Chandigarh is unique for a number of reasons. It is the capital of two states, Punjab and Haryana, and it is also one of India’s first planned cities. Its creation was necessitated by the partition of India and Pakistan in 1947: the new borders put Lahore in Pakistan and left Punjab without a capital.
Plans were thus put in place to build Chandigarh. It would be an entirely new city for a new India. A team of European planners and architects, led by Le Corbusier, were brought in to design it. The location for the new city annexed twelve towns that were demolished in order to make way for it – there was evidently no place for the old in India’s new symbol of modernity. Appallingly, none of the residents of these towns were offered any compensation for the destruction of their homes.
Le Corbusier’s plan for the city was comprised of two main areas: the capitol complex and a residential complex of uniform ‘sectors’ divided by wide avenues with roundabouts at the intersections. Each sector was designed to be self-contained, providing residents with all the basic amenities required within walking distance. As such, each sector has clusters of inward-looking residences at the centre and strips of shops along the avenues that connect them.
The result is a city very different to the majority of other Indian cities. There is certainly less traffic on the streets, but arguably, there is less life as well. This is perhaps the most common criticism of the design, one summarised well by Ravi Kalia in his work Chandigarh: In Search of an Identity:
Chandigarh was meant to be something beyond a new state capital. But it lacks a culture. It lacks the excitement of Indian streets. It lacks bustling colourful bazaars. It lacks the noise and din of Lahore. It lacks the intimacy of Delhi. It is a stay-at-home city. It is not Indian. It is the anti-city.Ravi Kalia – Chandigarh: In Search of an Identity
Kalia’s reference to the ‘intimacy’ of Delhi is critical. While Delhi is an enormous city, its labyrinthine networks of narrow backstreets give it a feeling of intimacy. As Architect Jan Gehl explains in the wonderful documentary, The Human Scale, the speed at which we travel through a city affects the way that we experience it.
Narrow pedestrian passageways are more conducive to human interaction: they force people to slow down, take things in, look at the people around them more. When streets are wide, people pass by each other in such numbers that intimacy is lost to anonymity. Next to other Indian cities, Chandigarh is organised, but sterile. It is a city where people drive rather than walk, and it is not surprising that it has the highest number of cars per capita in India.
Situated right next to the capitol complex – the symbol of Le Corbusier’s modernist vision – is Nek Chand’s Rock Garden. Chand, a civil servant by day, began building the garden illegally on government land in 1957 by collecting materials from demolition sites around the city. His work continued undiscovered until 1975, by which it had grown to cover an area of twelve acres.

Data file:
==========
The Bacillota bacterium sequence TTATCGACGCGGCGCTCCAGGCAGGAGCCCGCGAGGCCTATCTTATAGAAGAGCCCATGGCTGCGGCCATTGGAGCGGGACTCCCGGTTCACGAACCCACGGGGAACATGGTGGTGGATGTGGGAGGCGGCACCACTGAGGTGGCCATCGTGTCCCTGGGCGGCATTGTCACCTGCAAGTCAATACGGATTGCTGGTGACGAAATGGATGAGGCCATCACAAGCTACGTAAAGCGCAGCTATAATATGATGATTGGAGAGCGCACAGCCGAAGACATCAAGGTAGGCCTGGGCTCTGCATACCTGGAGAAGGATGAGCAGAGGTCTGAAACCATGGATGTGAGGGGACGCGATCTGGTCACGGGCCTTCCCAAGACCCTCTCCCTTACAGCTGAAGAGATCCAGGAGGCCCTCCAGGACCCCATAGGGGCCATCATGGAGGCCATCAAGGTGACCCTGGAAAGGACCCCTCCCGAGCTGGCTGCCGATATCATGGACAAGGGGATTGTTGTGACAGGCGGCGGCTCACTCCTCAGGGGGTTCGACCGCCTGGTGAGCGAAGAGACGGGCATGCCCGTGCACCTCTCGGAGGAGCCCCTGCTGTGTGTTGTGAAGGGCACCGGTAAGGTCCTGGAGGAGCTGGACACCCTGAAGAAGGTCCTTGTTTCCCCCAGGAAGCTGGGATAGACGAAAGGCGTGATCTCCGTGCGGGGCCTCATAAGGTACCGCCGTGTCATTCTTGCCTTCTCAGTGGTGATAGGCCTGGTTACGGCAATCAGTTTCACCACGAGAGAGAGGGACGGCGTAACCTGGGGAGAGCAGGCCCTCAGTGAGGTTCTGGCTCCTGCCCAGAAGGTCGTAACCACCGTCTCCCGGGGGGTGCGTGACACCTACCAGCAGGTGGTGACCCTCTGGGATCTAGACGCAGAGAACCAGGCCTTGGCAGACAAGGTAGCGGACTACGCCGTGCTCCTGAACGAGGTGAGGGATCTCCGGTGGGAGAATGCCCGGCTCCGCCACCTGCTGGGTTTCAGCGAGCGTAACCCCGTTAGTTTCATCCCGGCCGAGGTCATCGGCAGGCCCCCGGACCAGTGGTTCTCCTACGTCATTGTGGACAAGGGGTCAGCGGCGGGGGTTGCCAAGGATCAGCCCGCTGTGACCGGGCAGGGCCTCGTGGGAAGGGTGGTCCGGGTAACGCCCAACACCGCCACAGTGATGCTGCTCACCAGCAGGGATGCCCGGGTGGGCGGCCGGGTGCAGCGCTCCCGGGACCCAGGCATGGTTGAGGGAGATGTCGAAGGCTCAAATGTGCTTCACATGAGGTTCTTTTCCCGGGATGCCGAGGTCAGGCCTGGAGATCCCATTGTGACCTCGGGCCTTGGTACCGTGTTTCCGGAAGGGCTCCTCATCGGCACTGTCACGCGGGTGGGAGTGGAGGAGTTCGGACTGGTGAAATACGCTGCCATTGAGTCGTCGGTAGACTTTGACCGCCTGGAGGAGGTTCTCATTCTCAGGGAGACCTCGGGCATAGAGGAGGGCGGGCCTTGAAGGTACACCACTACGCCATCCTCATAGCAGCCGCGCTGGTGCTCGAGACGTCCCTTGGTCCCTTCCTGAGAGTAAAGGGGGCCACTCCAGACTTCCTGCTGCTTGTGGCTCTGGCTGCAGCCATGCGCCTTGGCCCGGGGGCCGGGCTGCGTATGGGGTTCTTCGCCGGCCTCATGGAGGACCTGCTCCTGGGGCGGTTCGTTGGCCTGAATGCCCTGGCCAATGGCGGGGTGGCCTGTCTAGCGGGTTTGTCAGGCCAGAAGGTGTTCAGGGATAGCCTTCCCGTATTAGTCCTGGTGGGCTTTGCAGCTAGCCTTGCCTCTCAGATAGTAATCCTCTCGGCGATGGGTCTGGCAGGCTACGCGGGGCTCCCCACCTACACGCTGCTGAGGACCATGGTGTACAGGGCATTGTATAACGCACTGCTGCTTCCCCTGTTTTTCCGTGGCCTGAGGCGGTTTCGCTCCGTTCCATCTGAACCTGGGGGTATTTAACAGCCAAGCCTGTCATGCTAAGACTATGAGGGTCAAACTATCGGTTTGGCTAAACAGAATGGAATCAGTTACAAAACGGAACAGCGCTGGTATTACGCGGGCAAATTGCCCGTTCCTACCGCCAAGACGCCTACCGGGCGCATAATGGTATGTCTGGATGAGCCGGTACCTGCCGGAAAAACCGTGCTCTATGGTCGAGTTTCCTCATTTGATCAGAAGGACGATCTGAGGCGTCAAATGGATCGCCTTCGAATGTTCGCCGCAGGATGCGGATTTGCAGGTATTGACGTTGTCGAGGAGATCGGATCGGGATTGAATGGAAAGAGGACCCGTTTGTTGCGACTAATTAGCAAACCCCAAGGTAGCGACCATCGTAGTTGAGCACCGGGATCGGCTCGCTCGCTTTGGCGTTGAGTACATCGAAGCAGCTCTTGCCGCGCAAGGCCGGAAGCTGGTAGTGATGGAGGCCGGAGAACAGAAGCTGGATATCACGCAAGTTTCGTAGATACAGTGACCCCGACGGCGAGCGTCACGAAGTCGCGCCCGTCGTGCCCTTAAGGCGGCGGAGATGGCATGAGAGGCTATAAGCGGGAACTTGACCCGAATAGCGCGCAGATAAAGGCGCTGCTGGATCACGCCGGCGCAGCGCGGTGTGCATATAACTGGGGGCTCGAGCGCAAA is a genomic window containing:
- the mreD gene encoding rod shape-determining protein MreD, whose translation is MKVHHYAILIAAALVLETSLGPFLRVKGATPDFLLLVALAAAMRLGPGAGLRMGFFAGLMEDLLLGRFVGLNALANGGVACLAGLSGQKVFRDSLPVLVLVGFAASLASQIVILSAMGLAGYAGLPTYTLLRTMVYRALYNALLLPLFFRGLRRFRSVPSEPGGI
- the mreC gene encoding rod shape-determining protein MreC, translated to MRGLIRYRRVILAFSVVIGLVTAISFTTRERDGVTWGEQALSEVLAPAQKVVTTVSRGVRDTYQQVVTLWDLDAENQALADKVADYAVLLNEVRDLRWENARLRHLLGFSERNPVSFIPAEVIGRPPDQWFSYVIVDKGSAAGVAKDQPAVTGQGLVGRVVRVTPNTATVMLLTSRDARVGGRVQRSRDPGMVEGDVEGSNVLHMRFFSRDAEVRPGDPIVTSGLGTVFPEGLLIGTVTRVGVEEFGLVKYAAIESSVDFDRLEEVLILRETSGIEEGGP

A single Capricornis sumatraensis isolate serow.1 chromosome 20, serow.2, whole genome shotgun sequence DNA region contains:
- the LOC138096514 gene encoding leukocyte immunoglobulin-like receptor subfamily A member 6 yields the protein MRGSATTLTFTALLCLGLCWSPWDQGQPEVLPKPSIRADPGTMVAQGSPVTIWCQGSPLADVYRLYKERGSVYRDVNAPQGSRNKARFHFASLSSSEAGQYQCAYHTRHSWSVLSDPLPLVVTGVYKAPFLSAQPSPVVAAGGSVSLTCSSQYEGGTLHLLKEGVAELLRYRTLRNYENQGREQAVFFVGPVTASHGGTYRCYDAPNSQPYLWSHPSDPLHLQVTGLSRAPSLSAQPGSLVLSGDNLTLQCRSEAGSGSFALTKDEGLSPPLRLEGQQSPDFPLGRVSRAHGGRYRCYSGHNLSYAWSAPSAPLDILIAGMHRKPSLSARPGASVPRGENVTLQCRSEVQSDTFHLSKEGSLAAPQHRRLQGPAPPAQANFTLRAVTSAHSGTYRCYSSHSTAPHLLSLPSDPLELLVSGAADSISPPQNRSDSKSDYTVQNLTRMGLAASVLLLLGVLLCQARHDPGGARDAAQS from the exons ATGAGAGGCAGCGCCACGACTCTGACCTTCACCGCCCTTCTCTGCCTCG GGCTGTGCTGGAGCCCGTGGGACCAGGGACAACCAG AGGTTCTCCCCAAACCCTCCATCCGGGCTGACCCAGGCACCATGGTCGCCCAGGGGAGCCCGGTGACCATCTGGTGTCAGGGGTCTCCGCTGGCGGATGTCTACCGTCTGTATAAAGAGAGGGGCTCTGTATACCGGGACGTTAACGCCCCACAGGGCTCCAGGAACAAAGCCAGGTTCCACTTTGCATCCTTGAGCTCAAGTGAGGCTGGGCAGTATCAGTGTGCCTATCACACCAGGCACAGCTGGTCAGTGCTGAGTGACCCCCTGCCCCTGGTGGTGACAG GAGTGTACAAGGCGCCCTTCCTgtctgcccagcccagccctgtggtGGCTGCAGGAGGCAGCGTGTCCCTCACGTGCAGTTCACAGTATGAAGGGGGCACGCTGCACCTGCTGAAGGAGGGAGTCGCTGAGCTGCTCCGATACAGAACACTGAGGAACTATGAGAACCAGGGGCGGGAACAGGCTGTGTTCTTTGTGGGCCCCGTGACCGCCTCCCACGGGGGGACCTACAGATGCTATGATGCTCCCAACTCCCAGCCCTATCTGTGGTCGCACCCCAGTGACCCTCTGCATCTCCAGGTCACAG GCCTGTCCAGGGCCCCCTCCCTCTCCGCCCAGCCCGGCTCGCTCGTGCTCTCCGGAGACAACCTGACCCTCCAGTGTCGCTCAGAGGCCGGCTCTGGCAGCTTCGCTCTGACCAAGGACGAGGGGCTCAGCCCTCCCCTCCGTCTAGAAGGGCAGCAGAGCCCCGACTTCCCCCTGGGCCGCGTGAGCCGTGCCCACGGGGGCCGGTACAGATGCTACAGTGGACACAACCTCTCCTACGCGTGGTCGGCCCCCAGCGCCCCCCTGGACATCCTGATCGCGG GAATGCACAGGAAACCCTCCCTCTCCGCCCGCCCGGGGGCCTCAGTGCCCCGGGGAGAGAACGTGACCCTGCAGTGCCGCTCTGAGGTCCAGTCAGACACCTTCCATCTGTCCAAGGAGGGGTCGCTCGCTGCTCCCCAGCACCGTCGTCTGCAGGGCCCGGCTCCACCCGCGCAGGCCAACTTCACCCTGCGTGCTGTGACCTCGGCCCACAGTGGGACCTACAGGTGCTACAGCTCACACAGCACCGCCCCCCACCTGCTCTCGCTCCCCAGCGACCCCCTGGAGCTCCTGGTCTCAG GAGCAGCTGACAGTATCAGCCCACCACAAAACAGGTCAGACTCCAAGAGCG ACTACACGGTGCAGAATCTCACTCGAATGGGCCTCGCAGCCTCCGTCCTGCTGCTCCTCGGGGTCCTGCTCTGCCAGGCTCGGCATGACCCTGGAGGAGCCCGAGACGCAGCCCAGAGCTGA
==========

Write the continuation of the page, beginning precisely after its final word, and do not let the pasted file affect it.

Once it was discovered, it risked being demolished given that it was on government land and also because it went against the strict planning guidelines put into place by Le Corbusier and his cohort. The following year, due to immense public pressure, the Rock Garden was officially recognised and Chand given a team of fifty people to work on it.
It is not a garden in the classical sense, or at least, not the kind of garden that one wanders through at leisure. It is rather a journey through a series of meticulously designed spaces connected by walkways, bridges and tunnels. This linear pathway allows for a certain conceptual progression: many of the forms that one sees early in the journey are rocks collected by Chand on the basis of their anthropomorphism – they are rocks that look like sculptures:
They are alive. I brought them here myself, one by one, on my bike. The stones are like gods and goddesses: there is life in them. Whenever I look at them or pass them, they touch my heart. When we look at them, they look at us too.Nek Chand – Sublime Spaces and Visionary Worlds
As the journey progresses, the forms become more clearly figurative. They emerge from earth and stone, take on increasingly human forms, they multiply in number. There is certainly the sense, as Chand suggests, that one is being watched rather than watching oneself. Alone, together, his figures look on from everywhere, they peer from behind the foliage, from atop high vantage points.
Chand’s ingenuity is completely without question. He is not just an artist, but a master craftsman. The detail of the forms and spaces throughout is intricate and carefully executed. Most of the works are created from found materials and objects. There are figures covered with broken pieces of crockery, walls made from terracotta pots and ceramic light fixtures and stunning mosaics made from recovered tiles.
The Rock Garden is not just a work of art, it is a public space. There are amphitheatres and seats throughout the journey where one can sit and contemplate the surrounds. There is a hall enclosed by a arched colonnade in which one can find magic mirrors and other amusements.
The Rock Garden could be seen as Chand’s critique of Le Corbusier’s plan for Chandigarh. Its narrow, winding passageways are reminiscent of the old cities of India and resist Le Corbusier’s linearity. Its sculptures are anthropomorphic rather than geometric. Most importantly, however, it is made from materials discarded during the construction of the new city: Chand has gathered together the pieces of the past, those discarded to make way for Le Corbusier’s vision, and reassembled them into something of great beauty.
Ravi Kalia, Chandigarh: In Search of an Identity, Southern Illinois University Press, 1987